Mismanaging Foreign Investments
By: Dr. Ousman Gajigo
Adama Barrow and his government need a basic lesson on what constitutes the right kind of foreign investment. The need for such a lesson was brought home clearly in a recent BBC report on the Golden Lead fishmeal factory investment in Gunjur. I highly recommend readers to click through the link and read the article for themselves to see not only the serious environmental damage caused by the company but also the lack of seriousness with which officials are handling the situation(https://www.bbc.com/news/world-africa-65204179).
Omar Gibba, the Permanent Secretary at the Ministry of Fisheries was highly featured in the article, though he was mis-identified as the Minister of Fisheries. In any well-functioning government where the advancement of the country is theparamount goal, Mr. Gibba would now be in the middle of an apology tour before the nation or offering his resignation. But that is not the government we have at the moment. Indeed, any notion that Mr. Gibba is competent to hold the position hecurrently occupies or public-interest driven should fly out the window given the gems he uttered in that article.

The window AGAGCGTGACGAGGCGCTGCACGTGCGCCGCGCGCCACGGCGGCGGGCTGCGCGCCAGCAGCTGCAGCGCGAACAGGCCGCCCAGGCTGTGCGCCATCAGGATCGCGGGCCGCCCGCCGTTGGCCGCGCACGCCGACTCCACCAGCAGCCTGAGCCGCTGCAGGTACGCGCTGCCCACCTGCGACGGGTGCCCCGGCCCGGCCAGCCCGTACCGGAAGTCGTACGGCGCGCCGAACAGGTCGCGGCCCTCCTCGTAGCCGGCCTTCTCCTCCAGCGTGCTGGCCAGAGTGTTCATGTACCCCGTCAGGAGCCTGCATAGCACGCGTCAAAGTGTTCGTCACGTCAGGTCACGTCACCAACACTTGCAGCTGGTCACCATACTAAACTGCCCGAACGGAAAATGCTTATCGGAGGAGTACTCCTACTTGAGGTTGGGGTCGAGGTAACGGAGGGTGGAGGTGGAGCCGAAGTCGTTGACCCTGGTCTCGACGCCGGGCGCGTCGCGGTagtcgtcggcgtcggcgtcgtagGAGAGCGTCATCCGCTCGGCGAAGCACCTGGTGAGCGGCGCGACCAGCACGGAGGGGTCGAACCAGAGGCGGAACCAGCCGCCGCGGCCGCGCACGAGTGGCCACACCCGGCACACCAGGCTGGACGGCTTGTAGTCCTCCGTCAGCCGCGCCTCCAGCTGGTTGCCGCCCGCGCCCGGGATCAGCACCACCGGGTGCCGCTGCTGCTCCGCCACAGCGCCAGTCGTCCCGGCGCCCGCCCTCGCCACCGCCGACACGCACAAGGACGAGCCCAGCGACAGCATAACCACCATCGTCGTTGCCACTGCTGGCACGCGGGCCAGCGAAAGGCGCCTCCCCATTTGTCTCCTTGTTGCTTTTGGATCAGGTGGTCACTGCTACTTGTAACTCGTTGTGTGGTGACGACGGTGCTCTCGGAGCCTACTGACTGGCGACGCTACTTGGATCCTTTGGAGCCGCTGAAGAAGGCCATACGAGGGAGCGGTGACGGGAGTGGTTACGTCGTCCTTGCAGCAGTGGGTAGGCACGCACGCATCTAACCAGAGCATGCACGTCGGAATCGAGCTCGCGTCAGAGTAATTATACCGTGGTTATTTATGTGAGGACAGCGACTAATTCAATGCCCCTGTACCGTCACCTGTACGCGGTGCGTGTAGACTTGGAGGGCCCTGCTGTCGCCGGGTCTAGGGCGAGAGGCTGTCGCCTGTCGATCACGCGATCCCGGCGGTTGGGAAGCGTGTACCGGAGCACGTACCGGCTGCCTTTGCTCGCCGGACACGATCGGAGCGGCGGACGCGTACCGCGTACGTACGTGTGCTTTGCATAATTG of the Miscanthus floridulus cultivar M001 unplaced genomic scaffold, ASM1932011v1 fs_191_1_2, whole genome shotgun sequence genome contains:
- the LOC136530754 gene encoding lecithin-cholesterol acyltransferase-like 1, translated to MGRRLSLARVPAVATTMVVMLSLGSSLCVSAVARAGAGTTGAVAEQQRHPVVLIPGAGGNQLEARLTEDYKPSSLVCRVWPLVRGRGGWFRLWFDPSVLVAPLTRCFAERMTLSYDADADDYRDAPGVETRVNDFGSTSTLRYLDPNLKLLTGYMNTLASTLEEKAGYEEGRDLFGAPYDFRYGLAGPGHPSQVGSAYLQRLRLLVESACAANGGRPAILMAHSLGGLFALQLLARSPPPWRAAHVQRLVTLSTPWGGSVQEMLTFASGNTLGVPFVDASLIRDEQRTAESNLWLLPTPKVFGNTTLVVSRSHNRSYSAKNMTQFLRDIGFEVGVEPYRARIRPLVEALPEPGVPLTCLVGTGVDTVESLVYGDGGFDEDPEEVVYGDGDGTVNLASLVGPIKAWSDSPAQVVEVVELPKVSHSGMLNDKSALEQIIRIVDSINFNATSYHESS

The article highlights a well-known Chinese company, Golden Lead, that engages in manufacturing fish oil and fishmeal for the export. It has been well-documented that this company has been criminally negligent in its disposal of waste and has done untold damages to the surrounding environment. Indeed, there are countless videos floating in social media of the environmental damage being done to Gunjur and the surrounding coastlines. It is also this very company that bribed a former Permanent Secretary of the Ministry of Fishery (Bamba Banja), which was uncovered by the Malagen newspaper. The former Permanent Secretary was found guilty and yet the company faced no sanction. Malagen’s investigations revealed that the firm’s dealings with various ministries was mired in corruption and the implicated officials went higher than Mr. Banja’s permanent secretary position but apparently the-then Minister of Fisheries (James Gomez) was too well connected to be prosecuted.
As the top-level civil servant at the Ministry, Mr. Gibba had this to say about the waste that is generated by Golden Lead: “Golden Lead has found a market where they can export the waste in liquid form. To where, I don’t know.” The quotation from above reveals a senior government official showing no concern whatsoever about an important aspect of his work. If a company with a documented history of improper waste disposal claims that they have now found a new site for their wastedisposal, one would think that this would not represent a minor detail to the top-ranking civil servant in the relevant ministry. But what we have instead is blithe and unembarrassed expression of ignorance.